Stories of someone finding a long-lost work of art in an attic or secondhand shop and earning returns far outpacing stocks and bonds have lured many people to the global art market.

You could own an actual physical piece of art, and now you can find exchanges to buy shares in individual works too. Digital art is another category that has gained interest in recent years.

However, it’s important to recognize that the art market is largely unregulated and highly speculative. And the value changes based on the interests of society at any point in time.

Is Cryptocurrency an Asset Class?

Cryptocurrencies, such as bitcoin and ethereum, are digital assets that have gained significant attention in recent years. Some people view cryptocurrencies as a new asset class, but they currently lack the regulatory protections and oversight that you have with stocks and bonds.

It's essential to research and consider the risks associated with cryptocurrencies before including them in your portfolio.

Which Asset Class Has the Best Historical Returns?

Every investor wants to be in the best-performing asset class every year—but no one has a crystal ball. Asset class returns and top performers vary every year, and there’s no predictable pattern to bank on.

Review performance over time of various types of stocks and bonds.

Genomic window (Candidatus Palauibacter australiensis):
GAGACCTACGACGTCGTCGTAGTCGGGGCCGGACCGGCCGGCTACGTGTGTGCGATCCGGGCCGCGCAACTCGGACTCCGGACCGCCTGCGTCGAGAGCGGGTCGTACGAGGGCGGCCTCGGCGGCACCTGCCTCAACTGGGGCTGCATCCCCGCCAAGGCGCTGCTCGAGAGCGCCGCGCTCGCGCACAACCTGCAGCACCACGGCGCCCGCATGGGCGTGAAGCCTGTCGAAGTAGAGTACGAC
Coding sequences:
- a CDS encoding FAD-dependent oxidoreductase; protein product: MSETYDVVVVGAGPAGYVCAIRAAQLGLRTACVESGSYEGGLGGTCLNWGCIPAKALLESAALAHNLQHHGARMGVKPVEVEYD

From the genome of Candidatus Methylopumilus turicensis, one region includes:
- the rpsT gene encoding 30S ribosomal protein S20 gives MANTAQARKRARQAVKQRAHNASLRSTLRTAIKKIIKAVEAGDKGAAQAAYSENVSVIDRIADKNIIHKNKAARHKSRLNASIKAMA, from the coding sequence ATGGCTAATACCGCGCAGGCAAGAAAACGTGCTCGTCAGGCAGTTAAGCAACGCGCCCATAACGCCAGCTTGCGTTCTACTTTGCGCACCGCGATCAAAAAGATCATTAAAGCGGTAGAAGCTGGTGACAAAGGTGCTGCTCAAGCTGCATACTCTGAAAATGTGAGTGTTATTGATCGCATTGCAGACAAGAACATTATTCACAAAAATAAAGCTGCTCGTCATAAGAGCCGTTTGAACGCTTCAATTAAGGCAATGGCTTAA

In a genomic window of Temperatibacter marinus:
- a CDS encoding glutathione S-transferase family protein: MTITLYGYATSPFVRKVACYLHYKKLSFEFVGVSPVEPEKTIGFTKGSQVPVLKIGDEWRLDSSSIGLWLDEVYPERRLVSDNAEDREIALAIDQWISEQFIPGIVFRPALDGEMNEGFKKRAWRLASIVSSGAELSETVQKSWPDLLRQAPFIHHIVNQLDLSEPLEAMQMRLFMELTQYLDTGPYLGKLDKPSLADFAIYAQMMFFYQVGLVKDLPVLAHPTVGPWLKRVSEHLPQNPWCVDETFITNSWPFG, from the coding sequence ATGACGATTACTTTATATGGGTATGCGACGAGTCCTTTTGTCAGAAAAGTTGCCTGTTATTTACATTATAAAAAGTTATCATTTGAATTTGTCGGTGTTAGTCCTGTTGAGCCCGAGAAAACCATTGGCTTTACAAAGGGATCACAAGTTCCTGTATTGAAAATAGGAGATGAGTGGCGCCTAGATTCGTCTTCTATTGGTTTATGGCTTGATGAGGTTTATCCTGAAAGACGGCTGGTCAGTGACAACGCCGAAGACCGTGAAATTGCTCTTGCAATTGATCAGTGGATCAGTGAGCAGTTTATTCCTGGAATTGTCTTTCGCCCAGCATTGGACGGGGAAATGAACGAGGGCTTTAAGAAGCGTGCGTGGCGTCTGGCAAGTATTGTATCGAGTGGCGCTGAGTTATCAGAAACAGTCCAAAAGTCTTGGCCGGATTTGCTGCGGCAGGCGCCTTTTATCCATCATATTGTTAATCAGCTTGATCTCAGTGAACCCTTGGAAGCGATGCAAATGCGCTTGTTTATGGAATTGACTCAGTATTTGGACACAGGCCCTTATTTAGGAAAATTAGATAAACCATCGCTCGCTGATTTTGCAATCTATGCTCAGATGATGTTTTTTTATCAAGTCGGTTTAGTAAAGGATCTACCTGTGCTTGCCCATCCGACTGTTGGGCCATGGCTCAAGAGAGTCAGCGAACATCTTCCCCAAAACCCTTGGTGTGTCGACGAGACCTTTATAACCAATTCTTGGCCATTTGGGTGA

Building Your Future Block by Block

Managing your investments starts with understanding asset classes. Learning about their past performance, their responses to different market conditions and their risks can help you make better decisions about what you invest in.

The right mix for you should take into account your age, risk tolerance and goals for the future.

If diversifying a portfolio on your own seems daunting, asset allocation funds do it for you. You can choose a professionally managed portfolio based on how much risk you want to take or how much time you have to save for your goal.

Remember, seeking advice from financial professionals is another valuable resource as you embark on your investment journey.

Hit a Stumbling Block?

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Credit letter ratings indicate the credit worthiness of the underlying bonds in the portfolio and generally range from AAA (highest) to D (lowest).

This material has been prepared for educational purposes only. It is not intended to provide, and should not be relied upon for, investment, accounting, legal or tax advice.

Diversification does not assure a profit nor does it protect against loss of principal.

Investment return and principal value of security investments will fluctuate. The value at the time of redemption may be more or less than the original cost. Past performance is no guarantee of future results.

Alternative mutual funds that hold a variety of non-traditional investments also often employ more complex trading strategies than traditional mutual funds. Each of these different alternative asset classes and investment strategies have unique risks making them more suitable for investors with an above average tolerance for risk.

©2024 Standard & Poor's Financial Services LLC. The S&P 500® Index is composed of 500 selected common stocks most of which are listed on the New York Stock Exchange. It is not an investment product available for purchase.